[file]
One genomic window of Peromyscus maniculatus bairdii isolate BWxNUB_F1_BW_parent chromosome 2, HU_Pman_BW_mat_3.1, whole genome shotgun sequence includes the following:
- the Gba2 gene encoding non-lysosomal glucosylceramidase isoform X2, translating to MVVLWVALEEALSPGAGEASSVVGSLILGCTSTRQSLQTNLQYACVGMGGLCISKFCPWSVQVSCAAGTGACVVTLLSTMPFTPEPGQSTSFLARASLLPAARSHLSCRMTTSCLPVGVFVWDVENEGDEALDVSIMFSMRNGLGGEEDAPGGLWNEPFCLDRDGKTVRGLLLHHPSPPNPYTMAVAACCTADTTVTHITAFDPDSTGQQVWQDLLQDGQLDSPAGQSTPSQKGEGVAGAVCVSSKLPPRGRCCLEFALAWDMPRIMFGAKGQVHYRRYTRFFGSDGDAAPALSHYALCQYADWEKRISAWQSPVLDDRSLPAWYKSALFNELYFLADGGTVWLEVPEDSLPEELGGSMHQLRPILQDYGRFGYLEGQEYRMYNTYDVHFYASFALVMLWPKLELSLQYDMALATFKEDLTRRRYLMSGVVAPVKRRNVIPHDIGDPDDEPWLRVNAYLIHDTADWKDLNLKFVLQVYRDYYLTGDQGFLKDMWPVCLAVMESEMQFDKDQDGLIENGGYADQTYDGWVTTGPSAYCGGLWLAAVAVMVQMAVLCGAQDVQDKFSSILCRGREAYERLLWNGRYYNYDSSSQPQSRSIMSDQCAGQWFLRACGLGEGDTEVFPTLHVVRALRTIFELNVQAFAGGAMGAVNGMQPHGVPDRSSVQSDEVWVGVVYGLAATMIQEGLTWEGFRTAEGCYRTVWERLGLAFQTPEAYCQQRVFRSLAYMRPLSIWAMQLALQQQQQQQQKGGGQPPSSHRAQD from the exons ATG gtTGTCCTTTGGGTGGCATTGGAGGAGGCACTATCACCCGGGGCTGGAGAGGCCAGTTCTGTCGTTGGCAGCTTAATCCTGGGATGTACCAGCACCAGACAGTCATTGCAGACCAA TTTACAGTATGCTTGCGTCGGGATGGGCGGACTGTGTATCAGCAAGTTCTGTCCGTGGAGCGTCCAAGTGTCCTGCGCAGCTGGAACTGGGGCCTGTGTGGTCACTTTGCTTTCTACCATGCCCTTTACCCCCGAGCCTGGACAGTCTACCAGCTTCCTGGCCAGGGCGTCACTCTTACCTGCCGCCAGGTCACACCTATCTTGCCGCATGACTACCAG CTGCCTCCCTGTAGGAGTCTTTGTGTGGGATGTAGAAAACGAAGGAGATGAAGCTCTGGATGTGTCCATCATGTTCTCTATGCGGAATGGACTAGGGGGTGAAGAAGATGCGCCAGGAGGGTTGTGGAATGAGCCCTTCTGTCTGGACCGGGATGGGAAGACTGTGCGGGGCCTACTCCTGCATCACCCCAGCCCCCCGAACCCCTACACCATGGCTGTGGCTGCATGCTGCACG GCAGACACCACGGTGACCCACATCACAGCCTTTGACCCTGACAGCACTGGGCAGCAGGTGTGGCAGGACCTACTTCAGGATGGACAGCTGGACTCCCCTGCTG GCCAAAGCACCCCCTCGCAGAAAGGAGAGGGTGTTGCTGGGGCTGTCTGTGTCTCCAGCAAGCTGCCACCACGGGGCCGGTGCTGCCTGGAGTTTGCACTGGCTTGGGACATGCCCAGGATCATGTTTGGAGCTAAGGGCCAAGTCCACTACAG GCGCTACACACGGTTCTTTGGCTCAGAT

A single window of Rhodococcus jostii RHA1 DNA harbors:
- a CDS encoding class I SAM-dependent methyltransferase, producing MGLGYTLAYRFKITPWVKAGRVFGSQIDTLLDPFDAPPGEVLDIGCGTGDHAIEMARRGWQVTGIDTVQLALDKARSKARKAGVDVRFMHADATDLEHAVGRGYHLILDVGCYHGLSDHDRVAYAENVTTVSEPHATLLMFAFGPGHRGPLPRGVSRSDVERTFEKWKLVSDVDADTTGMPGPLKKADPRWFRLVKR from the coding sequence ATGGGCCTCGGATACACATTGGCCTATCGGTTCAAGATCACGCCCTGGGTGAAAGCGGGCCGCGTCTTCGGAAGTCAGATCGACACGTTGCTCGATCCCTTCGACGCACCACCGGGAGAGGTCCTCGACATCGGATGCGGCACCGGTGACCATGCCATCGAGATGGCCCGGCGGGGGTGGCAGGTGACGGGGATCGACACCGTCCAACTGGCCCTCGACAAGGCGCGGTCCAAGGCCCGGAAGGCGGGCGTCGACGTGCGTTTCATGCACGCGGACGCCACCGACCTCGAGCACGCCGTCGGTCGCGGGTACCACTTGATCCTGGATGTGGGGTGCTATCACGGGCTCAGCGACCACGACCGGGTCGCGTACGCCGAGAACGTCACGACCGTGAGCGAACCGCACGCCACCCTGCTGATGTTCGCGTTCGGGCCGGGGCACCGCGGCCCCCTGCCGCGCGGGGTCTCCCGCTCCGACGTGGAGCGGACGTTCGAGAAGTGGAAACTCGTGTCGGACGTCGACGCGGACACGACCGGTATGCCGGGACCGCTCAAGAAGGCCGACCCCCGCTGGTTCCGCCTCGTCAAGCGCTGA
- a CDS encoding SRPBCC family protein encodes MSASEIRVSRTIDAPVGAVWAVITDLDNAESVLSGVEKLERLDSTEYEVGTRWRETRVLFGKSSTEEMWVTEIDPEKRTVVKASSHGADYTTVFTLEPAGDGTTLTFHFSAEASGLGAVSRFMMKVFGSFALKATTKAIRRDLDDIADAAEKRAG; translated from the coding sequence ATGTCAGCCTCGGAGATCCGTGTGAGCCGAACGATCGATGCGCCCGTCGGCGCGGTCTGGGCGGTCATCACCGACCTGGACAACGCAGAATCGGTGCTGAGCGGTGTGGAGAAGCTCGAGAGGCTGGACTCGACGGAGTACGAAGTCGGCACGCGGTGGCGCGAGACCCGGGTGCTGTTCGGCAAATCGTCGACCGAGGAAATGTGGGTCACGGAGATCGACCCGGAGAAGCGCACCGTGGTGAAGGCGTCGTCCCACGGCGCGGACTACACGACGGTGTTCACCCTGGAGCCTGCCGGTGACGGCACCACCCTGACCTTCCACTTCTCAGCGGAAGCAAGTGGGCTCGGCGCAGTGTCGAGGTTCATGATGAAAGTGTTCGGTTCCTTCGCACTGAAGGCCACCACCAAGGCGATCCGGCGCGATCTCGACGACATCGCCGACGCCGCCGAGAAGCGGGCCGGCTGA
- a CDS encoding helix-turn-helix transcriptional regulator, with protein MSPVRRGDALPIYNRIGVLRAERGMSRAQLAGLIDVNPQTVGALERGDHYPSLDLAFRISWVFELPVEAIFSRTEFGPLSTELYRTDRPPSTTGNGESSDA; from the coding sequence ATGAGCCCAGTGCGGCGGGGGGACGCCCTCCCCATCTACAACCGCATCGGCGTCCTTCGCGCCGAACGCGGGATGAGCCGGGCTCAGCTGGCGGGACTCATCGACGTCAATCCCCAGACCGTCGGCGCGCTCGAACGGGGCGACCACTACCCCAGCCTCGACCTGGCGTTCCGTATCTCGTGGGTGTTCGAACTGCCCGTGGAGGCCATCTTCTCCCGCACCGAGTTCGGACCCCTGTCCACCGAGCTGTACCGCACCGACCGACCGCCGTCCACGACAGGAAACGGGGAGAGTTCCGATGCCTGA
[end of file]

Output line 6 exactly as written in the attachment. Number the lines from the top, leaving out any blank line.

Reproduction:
- a CDS encoding helix-turn-helix transcriptional regulator, with protein MSPVRRGDALPIYNRIGVLRAERGMSRAQLAGLIDVNPQTVGALERGDHYPSLDLAFRISWVFELPVEAIFSRTEFGPLSTELYRTDRPPSTTGNGESSDA; from the coding sequence ATGAGCCCAGTGCGGCGGGGGGACGCCCTCCCCATCTACAACCGCATCGGCGTCCTTCGCGCCGAACGCGGGATGAGCCGGGCTCAGCTGGCGGGACTCATCGACGTCAATCCCCAGACCGTCGGCGCGCTCGAACGGGGCGACCACTACCCCAGCCTCGACCTGGCGTTCCGTATCTCGTGGGTGTTCGAACTGCCCGTGGAGGCCATCTTCTCCCGCACCGAGTTCGGACCCCTGTCCACCGAGCTGTACCGCACCGACCGACCGCCGTCCACGACAGGAAACGGGGAGAGTTCCGATGCCTGA